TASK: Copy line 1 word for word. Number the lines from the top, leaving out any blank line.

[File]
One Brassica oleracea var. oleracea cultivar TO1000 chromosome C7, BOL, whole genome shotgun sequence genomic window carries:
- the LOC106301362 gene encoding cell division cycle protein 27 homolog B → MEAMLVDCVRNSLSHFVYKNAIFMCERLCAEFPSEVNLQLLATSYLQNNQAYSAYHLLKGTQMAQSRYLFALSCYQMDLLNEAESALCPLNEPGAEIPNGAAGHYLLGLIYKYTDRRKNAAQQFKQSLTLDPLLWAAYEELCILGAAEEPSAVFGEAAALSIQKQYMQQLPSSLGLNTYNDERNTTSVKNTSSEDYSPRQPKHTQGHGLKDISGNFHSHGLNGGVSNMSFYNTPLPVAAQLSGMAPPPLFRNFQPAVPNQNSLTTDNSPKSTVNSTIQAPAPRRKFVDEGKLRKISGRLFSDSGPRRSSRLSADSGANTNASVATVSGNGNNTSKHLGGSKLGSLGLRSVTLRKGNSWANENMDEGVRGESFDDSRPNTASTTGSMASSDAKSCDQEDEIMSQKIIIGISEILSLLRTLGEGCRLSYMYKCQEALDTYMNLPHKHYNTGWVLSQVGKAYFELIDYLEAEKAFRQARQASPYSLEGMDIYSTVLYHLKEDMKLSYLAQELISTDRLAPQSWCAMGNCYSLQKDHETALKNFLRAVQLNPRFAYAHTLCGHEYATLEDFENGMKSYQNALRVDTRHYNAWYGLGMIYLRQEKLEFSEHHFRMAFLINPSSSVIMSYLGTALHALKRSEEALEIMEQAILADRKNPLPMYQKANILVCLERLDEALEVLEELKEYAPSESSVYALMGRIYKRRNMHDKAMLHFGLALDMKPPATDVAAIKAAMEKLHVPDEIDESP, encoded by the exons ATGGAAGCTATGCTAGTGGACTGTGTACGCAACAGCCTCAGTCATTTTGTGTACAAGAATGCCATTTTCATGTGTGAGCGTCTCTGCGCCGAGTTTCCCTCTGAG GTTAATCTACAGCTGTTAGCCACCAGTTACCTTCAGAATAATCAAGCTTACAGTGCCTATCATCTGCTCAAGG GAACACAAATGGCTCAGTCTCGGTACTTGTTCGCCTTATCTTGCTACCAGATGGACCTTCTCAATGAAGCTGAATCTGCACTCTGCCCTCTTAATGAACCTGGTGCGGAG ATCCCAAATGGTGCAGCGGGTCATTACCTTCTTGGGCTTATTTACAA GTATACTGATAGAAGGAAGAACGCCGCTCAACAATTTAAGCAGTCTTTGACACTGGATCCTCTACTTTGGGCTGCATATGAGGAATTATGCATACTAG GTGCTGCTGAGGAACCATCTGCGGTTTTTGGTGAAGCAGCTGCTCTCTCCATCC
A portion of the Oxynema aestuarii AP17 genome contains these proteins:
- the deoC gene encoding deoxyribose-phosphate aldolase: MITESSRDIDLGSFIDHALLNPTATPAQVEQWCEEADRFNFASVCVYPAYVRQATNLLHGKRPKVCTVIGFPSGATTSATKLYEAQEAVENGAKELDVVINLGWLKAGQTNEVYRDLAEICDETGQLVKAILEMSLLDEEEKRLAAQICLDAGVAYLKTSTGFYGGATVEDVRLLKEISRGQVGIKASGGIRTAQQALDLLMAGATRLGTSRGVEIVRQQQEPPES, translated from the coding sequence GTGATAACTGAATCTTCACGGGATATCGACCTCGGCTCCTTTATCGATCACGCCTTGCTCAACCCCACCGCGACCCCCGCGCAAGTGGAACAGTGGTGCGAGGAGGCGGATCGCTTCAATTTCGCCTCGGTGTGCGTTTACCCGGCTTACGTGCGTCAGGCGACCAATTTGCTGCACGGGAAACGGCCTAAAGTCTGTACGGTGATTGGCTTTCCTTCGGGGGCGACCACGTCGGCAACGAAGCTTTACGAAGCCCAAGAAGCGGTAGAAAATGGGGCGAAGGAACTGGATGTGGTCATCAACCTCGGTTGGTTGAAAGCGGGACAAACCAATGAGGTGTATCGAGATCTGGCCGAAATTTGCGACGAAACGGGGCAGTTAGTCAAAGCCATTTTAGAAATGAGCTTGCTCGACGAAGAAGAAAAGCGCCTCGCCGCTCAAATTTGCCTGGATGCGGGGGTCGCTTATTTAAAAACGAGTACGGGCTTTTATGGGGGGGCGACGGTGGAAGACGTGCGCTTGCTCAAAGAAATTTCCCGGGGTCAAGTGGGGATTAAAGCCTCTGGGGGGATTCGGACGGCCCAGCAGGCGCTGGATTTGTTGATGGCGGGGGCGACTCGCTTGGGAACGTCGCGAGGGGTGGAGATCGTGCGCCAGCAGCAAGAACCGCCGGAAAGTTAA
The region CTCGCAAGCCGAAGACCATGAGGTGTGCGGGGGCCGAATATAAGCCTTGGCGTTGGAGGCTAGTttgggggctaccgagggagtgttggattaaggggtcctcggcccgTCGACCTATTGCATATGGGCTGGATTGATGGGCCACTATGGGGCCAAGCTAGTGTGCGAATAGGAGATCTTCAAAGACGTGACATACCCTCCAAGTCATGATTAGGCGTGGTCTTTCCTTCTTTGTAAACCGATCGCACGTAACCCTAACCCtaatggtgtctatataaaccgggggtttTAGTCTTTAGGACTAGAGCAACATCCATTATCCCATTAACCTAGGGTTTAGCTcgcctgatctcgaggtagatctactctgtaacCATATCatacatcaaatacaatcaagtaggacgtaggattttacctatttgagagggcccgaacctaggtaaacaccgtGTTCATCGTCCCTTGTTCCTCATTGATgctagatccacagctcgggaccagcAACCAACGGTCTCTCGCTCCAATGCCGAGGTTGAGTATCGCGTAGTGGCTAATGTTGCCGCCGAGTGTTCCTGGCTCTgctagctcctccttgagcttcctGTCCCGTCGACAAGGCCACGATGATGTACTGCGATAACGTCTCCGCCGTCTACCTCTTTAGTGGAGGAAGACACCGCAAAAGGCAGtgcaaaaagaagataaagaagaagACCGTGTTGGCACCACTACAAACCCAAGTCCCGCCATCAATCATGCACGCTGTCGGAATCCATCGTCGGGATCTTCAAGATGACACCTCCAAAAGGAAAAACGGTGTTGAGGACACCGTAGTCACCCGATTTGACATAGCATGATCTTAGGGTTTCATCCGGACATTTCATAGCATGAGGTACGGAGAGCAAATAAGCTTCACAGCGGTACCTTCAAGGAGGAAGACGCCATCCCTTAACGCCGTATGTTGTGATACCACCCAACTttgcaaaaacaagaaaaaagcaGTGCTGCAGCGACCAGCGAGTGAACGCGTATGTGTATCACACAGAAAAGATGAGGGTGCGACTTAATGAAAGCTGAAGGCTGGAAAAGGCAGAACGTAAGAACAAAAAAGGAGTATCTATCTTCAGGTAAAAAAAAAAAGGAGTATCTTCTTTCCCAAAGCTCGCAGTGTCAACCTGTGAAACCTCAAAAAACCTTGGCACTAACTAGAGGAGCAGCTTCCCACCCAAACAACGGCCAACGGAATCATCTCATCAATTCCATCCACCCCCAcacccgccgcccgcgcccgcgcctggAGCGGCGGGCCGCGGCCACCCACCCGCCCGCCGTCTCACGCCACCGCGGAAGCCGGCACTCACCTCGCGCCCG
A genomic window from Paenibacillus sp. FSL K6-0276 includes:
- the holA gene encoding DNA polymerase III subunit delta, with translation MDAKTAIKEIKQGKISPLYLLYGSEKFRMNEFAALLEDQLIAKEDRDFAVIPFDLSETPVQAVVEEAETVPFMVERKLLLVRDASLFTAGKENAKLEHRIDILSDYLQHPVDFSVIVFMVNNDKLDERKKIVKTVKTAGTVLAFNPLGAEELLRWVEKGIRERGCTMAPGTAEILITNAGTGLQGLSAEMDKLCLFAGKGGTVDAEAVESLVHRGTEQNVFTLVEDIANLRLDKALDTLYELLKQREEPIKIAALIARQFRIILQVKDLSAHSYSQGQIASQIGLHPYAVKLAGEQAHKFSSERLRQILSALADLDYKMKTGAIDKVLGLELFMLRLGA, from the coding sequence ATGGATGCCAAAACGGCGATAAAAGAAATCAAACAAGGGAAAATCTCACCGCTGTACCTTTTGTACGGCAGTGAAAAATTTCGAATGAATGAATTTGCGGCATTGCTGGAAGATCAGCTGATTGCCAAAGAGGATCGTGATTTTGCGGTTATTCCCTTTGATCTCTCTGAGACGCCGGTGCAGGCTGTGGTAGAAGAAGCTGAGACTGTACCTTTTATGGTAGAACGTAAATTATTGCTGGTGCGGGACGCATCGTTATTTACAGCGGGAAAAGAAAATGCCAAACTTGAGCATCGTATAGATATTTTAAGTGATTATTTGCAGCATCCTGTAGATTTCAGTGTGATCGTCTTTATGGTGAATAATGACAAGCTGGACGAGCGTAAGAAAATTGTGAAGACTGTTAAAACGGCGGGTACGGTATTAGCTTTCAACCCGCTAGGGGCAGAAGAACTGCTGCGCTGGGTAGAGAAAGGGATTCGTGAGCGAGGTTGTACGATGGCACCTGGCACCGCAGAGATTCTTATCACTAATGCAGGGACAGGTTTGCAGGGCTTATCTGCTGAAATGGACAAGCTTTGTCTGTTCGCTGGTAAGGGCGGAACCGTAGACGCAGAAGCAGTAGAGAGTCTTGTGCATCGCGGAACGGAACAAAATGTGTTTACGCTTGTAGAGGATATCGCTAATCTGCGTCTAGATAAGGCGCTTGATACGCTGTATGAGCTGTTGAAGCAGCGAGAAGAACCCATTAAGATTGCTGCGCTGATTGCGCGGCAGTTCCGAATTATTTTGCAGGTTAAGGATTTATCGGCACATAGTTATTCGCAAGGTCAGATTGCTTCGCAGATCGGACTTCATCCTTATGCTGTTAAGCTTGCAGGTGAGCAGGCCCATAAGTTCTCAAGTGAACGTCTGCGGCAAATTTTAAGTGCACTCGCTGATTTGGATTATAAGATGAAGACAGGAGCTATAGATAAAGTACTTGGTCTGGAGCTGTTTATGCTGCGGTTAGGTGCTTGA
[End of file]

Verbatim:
One Brassica oleracea var. oleracea cultivar TO1000 chromosome C7, BOL, whole genome shotgun sequence genomic window carries: